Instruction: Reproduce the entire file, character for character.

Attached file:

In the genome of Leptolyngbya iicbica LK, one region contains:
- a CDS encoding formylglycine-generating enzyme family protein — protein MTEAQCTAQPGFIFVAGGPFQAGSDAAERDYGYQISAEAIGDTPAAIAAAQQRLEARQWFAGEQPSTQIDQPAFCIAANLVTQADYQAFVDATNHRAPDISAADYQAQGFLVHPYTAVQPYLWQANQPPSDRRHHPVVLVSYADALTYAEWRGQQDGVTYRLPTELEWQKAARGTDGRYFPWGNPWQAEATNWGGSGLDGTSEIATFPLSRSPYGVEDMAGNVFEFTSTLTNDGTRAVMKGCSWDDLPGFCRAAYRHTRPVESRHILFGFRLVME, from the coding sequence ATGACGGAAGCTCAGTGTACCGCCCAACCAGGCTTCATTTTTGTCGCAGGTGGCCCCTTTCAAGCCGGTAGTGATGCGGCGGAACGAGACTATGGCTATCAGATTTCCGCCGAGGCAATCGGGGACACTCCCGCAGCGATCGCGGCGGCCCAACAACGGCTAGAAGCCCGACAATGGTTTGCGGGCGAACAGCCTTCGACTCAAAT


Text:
In the genome of Leptolyngbya iicbica LK, one region contains:
- a CDS encoding formylglycine-generating enzyme family protein — protein MTEAQCTAQPGFIFVAGGPFQAGSDAAERDYGYQISAEAIGDTPAAIAAAQQRLEARQWFAGEQPSTQIDQPAFCIAANLVTQADYQAFVDATNHRAPDISAADYQAQGFLVHPYTAVQPYLWQANQPPSDRRHHPVVLVSYADALTYAEWRGQQDGVTYRLPTELEWQKAARGTDGRYFPWGNPWQAEATNWGGSGLDGTSEIATFPLSRSPYGVEDMAGNVFEFTSTLTNDGTRAVMKGCSWDDLPGFCRAAYRHTRPVESRHILFGFRLVME, from the coding sequence ATGACGGAAGCTCAGTGTACCGCCCAACCAGGCTTCATTTTTGTCGCAGGTGGCCCCTTTCAAGCCGGTAGTGATGCGGCGGAACGAGACTATGGCTATCAGATTTCCGCCGAGGCAATCGGGGACACTCCCGCAGCGATCGCGGCGGCCCAACAACGGCTAGAAGCCCGACAATGGTTTGCGGGCGAACAGCCTTCGACTCAAAT